Parasite's Twisted and Heartbreaking Ending Explained

Warning: spoilers ahead for Parasite!

From Elizabeth Holmes to Mossack Fonseca, we often hear about the rich scamming the poor. But in Bong Joon-ho's new thriller, Parasite, the have-nots scam the haves, using the wealthy's greed and ignorance against them. The poor Kim family deceives the Parks into gainful employment, even poisoning their housekeeper with peach fuzz to drive her out. The moral of the story is that rampant income inequality hurts everyone, especially those at the bottom (or, you know, in the basement). Running away with this idea, Bong creates one hell of a twisted film. Here's a breakdown of Parasite's wild and heartbreaking ending, as well as the messages and symbolism that emerge from it.

The Twist

The movie's biggest twist reveals itself after the Parks go camping. The Kims celebrate their newfound employment over food and drinks at the estate. During the stormy night, the old housekeeper Moon-kwang begs the Kims to let her in. Her secret unravels: she's been hiding Geun-se, her debt-ridden husband, in the basement all this time. But she finds ammo to use against the Kims, learning that they're a family and that they're fixed on scamming her former employers.

When the Parks unexpectedly come back, the Kims manage to trap Moon-kwang and her husband in the basement, and slowly, Mrs. Kim helps her family sneak out, since, as the driver and tutors, they aren't supposed to be there. She also fatally kicks Moon-kwang down the basement stairs.

The meaning behind the movie's title grows clearer as the conflict ratchets up between the Parks' workers. Moon-kwang and the Kims become parasites leeching off the Parks, as their employers are parasites leeching off their labor and suffering.

The Bloody Massacre

The Kims return to their ramshackle home, only to discover that a flood destroyed their neighborhood. Ki-woo (the son) cradles the lucky scholar rock that his friend Min gave him as his family finds refuge at a gym. The rock becomes a symbol for the Kims' unattainable fantasies of wealth and prestige.

The very next day, the Parks throw an impromptu birthday party for their son, and that's when sh*t hits the fan. Ki-woo sneaks down into the basement bunker during the celebration with the rock to confront Geun-se, who uses it as a weapon to smash Ki-woo's head. Again, there's symbolic significance here — the rich maintain their status thanks to the blood, sweat, and tears of the poor. Here, there's literal blood when Ki-woo attempts to hide his secret.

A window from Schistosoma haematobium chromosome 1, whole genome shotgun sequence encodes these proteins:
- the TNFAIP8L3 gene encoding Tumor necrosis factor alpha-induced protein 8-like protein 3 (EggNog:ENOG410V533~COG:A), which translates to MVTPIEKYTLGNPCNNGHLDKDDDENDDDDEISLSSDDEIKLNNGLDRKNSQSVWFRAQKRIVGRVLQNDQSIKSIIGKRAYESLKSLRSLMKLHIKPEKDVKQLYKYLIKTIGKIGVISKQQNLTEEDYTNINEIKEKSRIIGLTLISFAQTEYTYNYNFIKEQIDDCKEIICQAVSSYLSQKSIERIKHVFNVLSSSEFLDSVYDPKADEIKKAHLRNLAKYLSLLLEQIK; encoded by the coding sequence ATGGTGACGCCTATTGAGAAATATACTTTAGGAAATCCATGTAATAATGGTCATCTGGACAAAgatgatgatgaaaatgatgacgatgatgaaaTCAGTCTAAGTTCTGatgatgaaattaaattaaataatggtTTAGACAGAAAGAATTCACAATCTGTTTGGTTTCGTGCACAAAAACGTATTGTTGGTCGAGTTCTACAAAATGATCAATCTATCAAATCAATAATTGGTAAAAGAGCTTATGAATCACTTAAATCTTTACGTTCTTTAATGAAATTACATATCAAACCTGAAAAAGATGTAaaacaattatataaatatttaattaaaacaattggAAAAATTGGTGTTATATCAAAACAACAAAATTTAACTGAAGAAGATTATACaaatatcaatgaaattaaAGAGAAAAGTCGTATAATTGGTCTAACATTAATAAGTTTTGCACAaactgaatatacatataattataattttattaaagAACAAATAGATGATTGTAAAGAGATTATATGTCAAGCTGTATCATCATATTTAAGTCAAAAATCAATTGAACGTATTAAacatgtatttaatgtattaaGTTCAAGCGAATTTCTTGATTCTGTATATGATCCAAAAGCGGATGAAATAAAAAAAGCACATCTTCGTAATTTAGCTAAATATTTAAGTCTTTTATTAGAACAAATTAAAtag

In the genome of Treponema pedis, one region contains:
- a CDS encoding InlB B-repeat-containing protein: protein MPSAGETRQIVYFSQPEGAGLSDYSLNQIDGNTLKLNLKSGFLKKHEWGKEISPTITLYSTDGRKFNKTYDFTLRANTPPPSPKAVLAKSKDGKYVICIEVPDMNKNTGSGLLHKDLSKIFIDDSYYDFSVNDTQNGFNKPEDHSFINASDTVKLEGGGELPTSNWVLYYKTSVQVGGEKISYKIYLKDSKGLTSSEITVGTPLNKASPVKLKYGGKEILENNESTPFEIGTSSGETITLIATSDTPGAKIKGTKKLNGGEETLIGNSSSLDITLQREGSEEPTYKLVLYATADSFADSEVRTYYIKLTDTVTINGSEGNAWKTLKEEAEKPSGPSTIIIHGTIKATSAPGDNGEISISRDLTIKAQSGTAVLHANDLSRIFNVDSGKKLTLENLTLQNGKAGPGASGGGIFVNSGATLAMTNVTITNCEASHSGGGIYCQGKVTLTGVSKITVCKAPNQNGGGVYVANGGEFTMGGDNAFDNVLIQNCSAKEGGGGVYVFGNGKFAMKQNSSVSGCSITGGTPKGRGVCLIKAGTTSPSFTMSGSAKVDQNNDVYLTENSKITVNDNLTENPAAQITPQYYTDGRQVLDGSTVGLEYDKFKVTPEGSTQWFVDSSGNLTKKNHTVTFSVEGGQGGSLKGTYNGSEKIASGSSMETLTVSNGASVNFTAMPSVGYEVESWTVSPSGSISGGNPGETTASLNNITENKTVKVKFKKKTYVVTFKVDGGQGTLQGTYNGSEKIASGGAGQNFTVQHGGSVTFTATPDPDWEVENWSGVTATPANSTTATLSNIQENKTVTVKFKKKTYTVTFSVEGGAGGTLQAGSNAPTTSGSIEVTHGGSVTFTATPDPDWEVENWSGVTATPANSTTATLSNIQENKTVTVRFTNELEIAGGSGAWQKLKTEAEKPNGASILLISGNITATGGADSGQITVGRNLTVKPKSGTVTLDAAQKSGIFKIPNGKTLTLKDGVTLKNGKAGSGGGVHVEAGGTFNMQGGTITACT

Bloodied up, Geun-se comes up to the party, much to the horror of the Parks' rich friends. He then kills Ki-jung (the Kims' daughter) but is quickly stabbed to death by Mrs. Kim. His appearance triggers the Parks' son, who begins seizing. When Mr. Park gets the car keys to drive to the hospital, he wrinkles his nose over Geun-se's corpse, which sets Mr. Kim off the rails. A day earlier, Mr. Park told his wife that Mr. Kim had a weird smell, not knowing his driver was hiding beneath his table. Disgusted with Mr. Park's attitude toward the poor, Mr. Kim fatally stabs his employer.

Ki-woo's Promise to His Father

Ki-woo eventually wakes up from a coma. He and his mother receive probation for their crimes and return to their old apartment. While creeping on the Park residence (now owned by Germans) one day, he notices a light flickering in Morse code, realizing that his father is sending him a message from the basement.

Ki-woo writes a letter back to his father, promising to free him by becoming rich and buying the house. We see a montage of him in ritzy clothes, reunited with his father, but this moment is implied to be a daydream, as the film ends with Ki-woo finishing the letter in his bedraggled apartment.

In the end credits, Choi Woo-shik (who plays Ki-woo) sings a song about how it takes him 564 years to save up money to buy the house. Choi is hopeful that his character will find a way around this, though. I do hope that the family reunites — but it's more realistic to leave the viewers in the dark, much like Mr. Kim's cursed basement situation.